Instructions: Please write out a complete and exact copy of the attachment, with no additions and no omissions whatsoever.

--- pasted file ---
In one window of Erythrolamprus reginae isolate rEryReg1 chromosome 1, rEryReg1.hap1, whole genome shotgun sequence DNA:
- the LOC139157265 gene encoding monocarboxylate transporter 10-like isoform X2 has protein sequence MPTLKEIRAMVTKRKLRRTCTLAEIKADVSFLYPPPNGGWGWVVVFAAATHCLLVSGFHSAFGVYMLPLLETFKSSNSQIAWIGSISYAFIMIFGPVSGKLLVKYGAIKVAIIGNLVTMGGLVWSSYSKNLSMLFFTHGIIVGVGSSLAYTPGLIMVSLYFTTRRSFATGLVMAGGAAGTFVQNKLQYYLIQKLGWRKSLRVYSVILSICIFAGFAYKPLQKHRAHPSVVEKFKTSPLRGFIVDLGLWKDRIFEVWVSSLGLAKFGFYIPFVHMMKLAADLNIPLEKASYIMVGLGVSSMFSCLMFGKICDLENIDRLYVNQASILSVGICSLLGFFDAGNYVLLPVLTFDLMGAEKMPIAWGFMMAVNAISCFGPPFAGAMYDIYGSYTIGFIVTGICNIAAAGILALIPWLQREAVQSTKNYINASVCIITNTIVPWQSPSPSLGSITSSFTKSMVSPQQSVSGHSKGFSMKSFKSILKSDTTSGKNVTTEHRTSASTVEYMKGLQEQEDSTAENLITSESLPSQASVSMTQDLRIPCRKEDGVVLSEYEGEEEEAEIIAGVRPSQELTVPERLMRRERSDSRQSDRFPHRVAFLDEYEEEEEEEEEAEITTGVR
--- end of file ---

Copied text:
In one window of Erythrolamprus reginae isolate rEryReg1 chromosome 1, rEryReg1.hap1, whole genome shotgun sequence DNA:
- the LOC139157265 gene encoding monocarboxylate transporter 10-like isoform X2 has protein sequence MPTLKEIRAMVTKRKLRRTCTLAEIKADVSFLYPPPNGGWGWVVVFAAATHCLLVSGFHSAFGVYMLPLLETFKSSNSQIAWIGSISYAFIMIFGPVSGKLLVKYGAIKVAIIGNLVTMGGLVWSSYSKNLSMLFFTHGIIVGVGSSLAYTPGLIMVSLYFTTRRSFATGLVMAGGAAGTFVQNKLQYYLIQKLGWRKSLRVYSVILSICIFAGFAYKPLQKHRAHPSVVEKFKTSPLRGFIVDLGLWKDRIFEVWVSSLGLAKFGFYIPFVHMMKLAADLNIPLEKASYIMVGLGVSSMFSCLMFGKICDLENIDRLYVNQASILSVGICSLLGFFDAGNYVLLPVLTFDLMGAEKMPIAWGFMMAVNAISCFGPPFAGAMYDIYGSYTIGFIVTGICNIAAAGILALIPWLQREAVQSTKNYINASVCIITNTIVPWQSPSPSLGSITSSFTKSMVSPQQSVSGHSKGFSMKSFKSILKSDTTSGKNVTTEHRTSASTVEYMKGLQEQEDSTAENLITSESLPSQASVSMTQDLRIPCRKEDGVVLSEYEGEEEEAEIIAGVRPSQELTVPERLMRRERSDSRQSDRFPHRVAFLDEYEEEEEEEEEAEITTGVR